The rise of the hybrid consumer

How food companies can stay ahead

Dutch consumers are increasingly concerned about sustainability and health, but also attach great importance to customer experience and convenience. Rabobank Food Sector Specialist Martijn Rol has tips on how companies can respond.

Listen to this story as a podcast (in Dutch), or read on for the English interview.

Food retail and production companies find themselves performing a tough balancing act. Many consumers today buy standard food products cheap so they can spend more on products with added value. In this climate, mid-market players in the food supply chain are especially at risk.

The Netherlands’ population and food needs are stabilizing and likely to decline longer term. But there are still opportunities for food companies, says Martijn Rol. “The Dutch market may not be growing in volume terms, but there is lots of upside in terms of pricing.”

The prime mover of change here, he believes, is consumers in general and millennials in particular. “We’re seeing changes in when, where and how people eat. What food means to them. All this feeds back into the food supply chain,” he explains. “Consumers are not going to pay more for the product itself – the sandwich, the cheese – but for the broader customer experience. Food is becoming a service.”

“Consumers pay for the customer experience. Food is becoming a service”

- Martijn Rol, Rabobank

The “hybrid consumer”

Rol distinguishes five trends in consumer preferences that industry players need to consider: transparency, health, convenience, sustainability and what he describes as “hybrid consumerism.” People want to know where food comes from, what it contains, how healthy it is and what its impact on the planet is. But when they actually choose products, price and convenience also kick in as deciding factors. Factors that sometimes conflict with their other priorities.

This is what drives hybrid consumer behavior. “Regardless of their income, many consumers want to spend as little as possible on standard products, but they’re prepared to spend more on products with a unique character.” Rol explains. “They may buy groceries at a discount supermarket but still dine in a Michelin-starred restaurant. This trend is especially hard on the mid-market segment.”

“Top brands are losing their dominant position”

- Martijn Rol, Rabobank

Larger food companies are struggling to cope. “The last thing they want is to be stuck in the middle,” says Rol. “Top brands are losing their dominant position. Supermarkets are less dependent on them than before, because they have built strong brands of their own, which they leverage with own-brand products. Mid-market brands are in even bigger trouble.”

How to stay ahead

Top-brand producers have various strategic options to stay ahead, Rol suggests. “For instance, they can take over popular niche brands. The niches, after all, are where innovation happens. Unox is a front runner in this respect.” Unox has taken over the trendy ice cream brand Ben & Jerry’s, and more recently The Vegetarian Butcher, an up-and-coming meat substitute maker.

“Alternatively,” Rol continues, “these strong brands can farm out the actual production to a private label manufacturer.” Here, too, Unox has set an example by selling factories to meat processing company Zwanenburg and merely reselling the output under its own name. By doing so, Unox can concentrate all its efforts on branding and customer experience.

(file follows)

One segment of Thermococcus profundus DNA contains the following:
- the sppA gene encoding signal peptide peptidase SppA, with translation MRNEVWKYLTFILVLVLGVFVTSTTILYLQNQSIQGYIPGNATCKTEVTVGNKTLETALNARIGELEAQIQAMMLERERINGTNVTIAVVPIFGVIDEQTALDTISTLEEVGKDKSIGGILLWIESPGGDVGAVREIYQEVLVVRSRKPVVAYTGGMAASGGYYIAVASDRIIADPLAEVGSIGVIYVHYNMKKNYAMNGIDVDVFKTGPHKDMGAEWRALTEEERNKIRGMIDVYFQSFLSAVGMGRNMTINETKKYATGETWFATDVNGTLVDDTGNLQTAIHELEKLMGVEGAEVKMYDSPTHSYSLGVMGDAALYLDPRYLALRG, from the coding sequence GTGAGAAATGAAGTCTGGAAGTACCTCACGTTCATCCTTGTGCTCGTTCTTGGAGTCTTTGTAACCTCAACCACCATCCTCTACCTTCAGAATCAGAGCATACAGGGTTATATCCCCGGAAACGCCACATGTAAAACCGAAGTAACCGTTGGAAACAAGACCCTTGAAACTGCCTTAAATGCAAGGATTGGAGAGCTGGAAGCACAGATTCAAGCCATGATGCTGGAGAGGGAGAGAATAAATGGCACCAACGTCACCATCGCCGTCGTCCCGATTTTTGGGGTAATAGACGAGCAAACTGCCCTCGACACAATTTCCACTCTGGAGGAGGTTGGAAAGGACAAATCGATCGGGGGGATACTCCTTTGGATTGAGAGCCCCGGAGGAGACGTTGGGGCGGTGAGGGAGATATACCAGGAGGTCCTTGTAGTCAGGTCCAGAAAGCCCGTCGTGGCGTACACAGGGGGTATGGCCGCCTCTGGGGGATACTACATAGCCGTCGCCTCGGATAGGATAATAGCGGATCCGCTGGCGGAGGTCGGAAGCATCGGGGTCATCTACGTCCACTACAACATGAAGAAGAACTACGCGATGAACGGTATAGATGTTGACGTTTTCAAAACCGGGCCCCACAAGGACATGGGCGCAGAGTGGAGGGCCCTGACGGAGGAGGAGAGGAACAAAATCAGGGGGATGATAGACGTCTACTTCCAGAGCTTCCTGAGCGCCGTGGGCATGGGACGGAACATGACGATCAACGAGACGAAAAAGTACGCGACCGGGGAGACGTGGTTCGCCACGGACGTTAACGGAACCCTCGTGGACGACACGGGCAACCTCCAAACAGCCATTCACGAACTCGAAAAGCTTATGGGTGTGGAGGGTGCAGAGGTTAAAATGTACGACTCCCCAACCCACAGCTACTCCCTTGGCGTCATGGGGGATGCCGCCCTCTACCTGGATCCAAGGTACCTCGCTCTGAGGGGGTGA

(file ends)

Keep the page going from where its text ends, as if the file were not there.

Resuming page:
“Meanwhile,” says Rol, “mid-market producers like Zwanenburg that lack a sufficiently strong brand can switch into producing for other parties – either their top-brand rivals or supermarkets with an own-brand offering. This has the charm of generating stable turnover and big savings on marketing.”

“People increasingly want to shop and eat on the go”

- Martijn Rol, Rabobank

The convenience factor

For supermarkets, too, being stuck in the middle is dangerous. The market looks grim for players who are neither high-end nor discounters. Here, differentiation is the magic word, and convenience the most marketable commodity. “People are busier, and spend less time cooking, especially on weekdays. They’re interested in services that save them time, from pre-sliced veggies and ready-to-cook meal kits to prepared foods and delivery,” Rol explains. “Moreover, with jobs no longer nine-to-five, people increasingly want to shop and eat on the go, outside regular hours.”

A company that has understood and tapped into this trend is Spar. A struggling mid-market chain, it actually sold off big stores and shifted into mini-stores in railway stations, lunchrooms in high streets and modest shops inside holiday parks. It’s a strategy that has paid them big dividends.

Sustainability a given

As for sustainability, this is becoming less of a niche concern for consumers and more of a basic precondition that they expect from all the brands they buy and the shops they buy from, Rol observes. “Discount supermarket chain Lidl is actually quite visionary in this respect. They keep raising the sustainability bar for themselves – and for their high-end competitors.”

While governments are starting to flex their muscles to force food supply chain players to speed up their transition to sustainability, Rol continues to see consumers as the biggest force in this process. “As an individual consumer, you can make a real difference with your food choices. Together, the choices people make force the food supply chain to change.”